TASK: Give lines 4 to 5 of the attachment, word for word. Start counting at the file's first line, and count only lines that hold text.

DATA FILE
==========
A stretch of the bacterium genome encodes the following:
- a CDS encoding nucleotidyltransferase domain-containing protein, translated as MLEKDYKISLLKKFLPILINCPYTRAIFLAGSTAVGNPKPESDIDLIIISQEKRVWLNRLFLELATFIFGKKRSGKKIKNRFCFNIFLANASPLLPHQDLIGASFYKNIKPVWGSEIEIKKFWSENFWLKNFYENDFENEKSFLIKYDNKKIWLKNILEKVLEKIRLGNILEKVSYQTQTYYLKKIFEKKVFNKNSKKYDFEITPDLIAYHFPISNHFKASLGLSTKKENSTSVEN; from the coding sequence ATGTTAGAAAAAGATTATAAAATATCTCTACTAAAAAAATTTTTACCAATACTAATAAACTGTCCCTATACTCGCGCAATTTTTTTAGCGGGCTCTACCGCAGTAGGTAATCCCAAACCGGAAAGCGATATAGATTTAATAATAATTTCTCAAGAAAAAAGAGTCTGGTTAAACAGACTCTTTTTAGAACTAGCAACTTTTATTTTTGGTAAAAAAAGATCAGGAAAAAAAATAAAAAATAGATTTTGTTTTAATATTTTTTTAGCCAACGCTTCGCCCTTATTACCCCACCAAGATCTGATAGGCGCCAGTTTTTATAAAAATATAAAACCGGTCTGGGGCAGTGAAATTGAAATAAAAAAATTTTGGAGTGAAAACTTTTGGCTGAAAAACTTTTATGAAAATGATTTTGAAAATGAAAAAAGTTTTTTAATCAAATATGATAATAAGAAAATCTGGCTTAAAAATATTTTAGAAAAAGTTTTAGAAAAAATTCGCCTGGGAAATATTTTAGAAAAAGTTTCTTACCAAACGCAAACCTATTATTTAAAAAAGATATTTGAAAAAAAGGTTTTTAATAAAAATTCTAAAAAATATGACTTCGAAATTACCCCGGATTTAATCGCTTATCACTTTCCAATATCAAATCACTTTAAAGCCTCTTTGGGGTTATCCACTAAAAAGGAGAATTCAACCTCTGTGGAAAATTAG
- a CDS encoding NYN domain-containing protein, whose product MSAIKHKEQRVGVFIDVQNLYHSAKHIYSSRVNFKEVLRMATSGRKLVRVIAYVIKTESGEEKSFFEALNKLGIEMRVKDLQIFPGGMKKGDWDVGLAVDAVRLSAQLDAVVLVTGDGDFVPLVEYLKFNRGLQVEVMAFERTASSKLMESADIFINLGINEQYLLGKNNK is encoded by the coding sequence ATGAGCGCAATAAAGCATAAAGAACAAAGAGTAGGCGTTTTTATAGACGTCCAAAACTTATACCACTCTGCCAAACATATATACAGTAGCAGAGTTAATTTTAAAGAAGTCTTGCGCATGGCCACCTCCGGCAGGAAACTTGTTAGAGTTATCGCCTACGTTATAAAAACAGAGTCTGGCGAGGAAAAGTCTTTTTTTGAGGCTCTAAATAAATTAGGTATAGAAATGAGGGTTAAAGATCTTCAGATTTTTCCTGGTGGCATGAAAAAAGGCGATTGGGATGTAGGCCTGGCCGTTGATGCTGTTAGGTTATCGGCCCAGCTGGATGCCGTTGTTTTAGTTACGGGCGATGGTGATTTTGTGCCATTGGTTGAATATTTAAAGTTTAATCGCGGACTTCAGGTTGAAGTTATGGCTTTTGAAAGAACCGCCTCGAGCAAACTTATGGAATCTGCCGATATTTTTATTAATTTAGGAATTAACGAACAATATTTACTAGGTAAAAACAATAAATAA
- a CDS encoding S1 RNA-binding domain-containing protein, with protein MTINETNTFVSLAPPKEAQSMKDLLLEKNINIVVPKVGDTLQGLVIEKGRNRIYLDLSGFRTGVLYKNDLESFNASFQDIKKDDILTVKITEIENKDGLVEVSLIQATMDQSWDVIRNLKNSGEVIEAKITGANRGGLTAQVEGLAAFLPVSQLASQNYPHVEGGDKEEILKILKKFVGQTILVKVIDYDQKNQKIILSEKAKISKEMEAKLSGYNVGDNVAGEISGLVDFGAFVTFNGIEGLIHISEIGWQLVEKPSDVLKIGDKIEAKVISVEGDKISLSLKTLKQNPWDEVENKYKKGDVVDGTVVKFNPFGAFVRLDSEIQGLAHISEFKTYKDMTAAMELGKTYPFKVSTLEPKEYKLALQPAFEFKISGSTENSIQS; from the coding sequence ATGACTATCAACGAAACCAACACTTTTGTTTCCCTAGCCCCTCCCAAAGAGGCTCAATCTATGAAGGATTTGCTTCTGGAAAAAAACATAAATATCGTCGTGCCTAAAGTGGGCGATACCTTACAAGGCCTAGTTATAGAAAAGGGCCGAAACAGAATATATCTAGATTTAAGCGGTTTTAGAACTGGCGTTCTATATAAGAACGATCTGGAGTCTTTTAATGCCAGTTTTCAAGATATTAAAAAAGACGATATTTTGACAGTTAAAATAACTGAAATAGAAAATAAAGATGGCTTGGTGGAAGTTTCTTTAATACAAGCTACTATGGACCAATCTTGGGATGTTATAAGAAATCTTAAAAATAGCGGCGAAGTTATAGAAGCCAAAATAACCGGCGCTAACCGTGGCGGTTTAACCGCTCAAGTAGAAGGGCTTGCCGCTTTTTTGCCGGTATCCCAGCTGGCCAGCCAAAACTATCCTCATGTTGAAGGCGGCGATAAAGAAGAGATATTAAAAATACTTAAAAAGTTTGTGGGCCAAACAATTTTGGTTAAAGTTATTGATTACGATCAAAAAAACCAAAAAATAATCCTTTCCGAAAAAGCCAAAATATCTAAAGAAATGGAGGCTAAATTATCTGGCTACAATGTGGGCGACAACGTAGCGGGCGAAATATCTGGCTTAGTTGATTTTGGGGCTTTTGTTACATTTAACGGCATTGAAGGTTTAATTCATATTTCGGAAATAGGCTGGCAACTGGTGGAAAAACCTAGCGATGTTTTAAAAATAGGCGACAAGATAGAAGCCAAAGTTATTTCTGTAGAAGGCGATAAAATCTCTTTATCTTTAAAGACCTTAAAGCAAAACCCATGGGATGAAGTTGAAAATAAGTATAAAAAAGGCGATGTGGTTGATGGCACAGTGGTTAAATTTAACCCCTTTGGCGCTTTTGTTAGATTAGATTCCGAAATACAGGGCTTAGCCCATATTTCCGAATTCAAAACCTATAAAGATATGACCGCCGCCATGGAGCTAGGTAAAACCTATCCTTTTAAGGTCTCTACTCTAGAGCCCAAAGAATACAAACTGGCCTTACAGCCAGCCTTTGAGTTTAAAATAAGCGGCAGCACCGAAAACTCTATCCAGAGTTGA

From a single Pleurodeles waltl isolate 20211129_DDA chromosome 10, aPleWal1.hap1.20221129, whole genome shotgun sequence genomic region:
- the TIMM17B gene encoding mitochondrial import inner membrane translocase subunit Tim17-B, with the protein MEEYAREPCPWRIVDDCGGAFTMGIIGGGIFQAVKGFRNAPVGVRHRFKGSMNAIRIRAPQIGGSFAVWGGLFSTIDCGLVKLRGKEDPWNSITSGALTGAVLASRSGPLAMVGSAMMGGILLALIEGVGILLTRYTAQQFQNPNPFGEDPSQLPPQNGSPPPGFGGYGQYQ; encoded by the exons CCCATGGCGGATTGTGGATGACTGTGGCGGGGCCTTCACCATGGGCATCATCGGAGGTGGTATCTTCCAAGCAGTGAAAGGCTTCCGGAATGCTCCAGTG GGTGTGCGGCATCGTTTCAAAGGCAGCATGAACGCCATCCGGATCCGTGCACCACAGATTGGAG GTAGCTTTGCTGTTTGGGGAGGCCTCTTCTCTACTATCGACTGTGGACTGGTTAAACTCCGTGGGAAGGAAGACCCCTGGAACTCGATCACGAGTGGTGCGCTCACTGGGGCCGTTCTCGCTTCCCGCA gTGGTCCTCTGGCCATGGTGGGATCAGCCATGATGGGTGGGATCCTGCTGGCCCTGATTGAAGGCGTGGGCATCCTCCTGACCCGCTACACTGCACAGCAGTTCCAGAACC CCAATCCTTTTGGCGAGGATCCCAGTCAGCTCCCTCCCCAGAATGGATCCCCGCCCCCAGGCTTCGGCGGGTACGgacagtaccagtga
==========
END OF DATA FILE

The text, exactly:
- a CDS encoding S1 RNA-binding domain-containing protein, with protein MTINETNTFVSLAPPKEAQSMKDLLLEKNINIVVPKVGDTLQGLVIEKGRNRIYLDLSGFRTGVLYKNDLESFNASFQDIKKDDILTVKITEIENKDGLVEVSLIQATMDQSWDVIRNLKNSGEVIEAKITGANRGGLTAQVEGLAAFLPVSQLASQNYPHVEGGDKEEILKILKKFVGQTILVKVIDYDQKNQKIILSEKAKISKEMEAKLSGYNVGDNVAGEISGLVDFGAFVTFNGIEGLIHISEIGWQLVEKPSDVLKIGDKIEAKVISVEGDKISLSLKTLKQNPWDEVENKYKKGDVVDGTVVKFNPFGAFVRLDSEIQGLAHISEFKTYKDMTAAMELGKTYPFKVSTLEPKEYKLALQPAFEFKISGSTENSIQS; from the coding sequence ATGACTATCAACGAAACCAACACTTTTGTTTCCCTAGCCCCTCCCAAAGAGGCTCAATCTATGAAGGATTTGCTTCTGGAAAAAAACATAAATATCGTCGTGCCTAAAGTGGGCGATACCTTACAAGGCCTAGTTATAGAAAAGGGCCGAAACAGAATATATCTAGATTTAAGCGGTTTTAGAACTGGCGTTCTATATAAGAACGATCTGGAGTCTTTTAATGCCAGTTTTCAAGATATTAAAAAAGACGATATTTTGACAGTTAAAATAACTGAAATAGAAAATAAAGATGGCTTGGTGGAAGTTTCTTTAATACAAGCTACTATGGACCAATCTTGGGATGTTATAAGAAATCTTAAAAATAGCGGCGAAGTTATAGAAGCCAAAATAACCGGCGCTAACCGTGGCGGTTTAACCGCTCAAGTAGAAGGGCTTGCCGCTTTTTTGCCGGTATCCCAGCTGGCCAGCCAAAACTATCCTCATGTTGAAGGCGGCGATAAAGAAGAGATATTAAAAATACTTAAAAAGTTTGTGGGCCAAACAATTTTGGTTAAAGTTATTGATTACGATCAAAAAAACCAAAAAATAATCCTTTCCGAAAAAGCCAAAATATCTAAAGAAATGGAGGCTAAATTATCTGGCTACAATGTGGGCGACAACGTAGCGGGCGAAATATCTGGCTTAGTTGATTTTGGGGCTTTTGTTACATTTAACGGCATTGAAGGTTTAATTCATATTTCGGAAATAGGCTGGCAACTGGTGGAAAAACCTAGCGATGTTTTAAAAATAGGCGACAAGATAGAAGCCAAAGTTATTTCTGTAGAAGGCGATAAAATCTCTTTATCTTTAAAGACCTTAAAGCAAAACCCATGGGATGAAGTTGAAAATAAGTATAAAAAAGGCGATGTGGTTGATGGCACAGTGGTTAAATTTAACCCCTTTGGCGCTTTTGTTAGATTAGATTCCGAAATACAGGGCTTAGCCCATATTTCCGAATTCAAAACCTATAAAGATATGACCGCCGCCATGGAGCTAGGTAAAACCTATCCTTTTAAGGTCTCTACTCTAGAGCCCAAAGAATACAAACTGGCCTTACAGCCAGCCTTTGAGTTTAAAATAAGCGGCAGCACCGAAAACTCTATCCAGAGTTGA

From a single Pleurodeles waltl isolate 20211129_DDA chromosome 10, aPleWal1.hap1.20221129, whole genome shotgun sequence genomic region: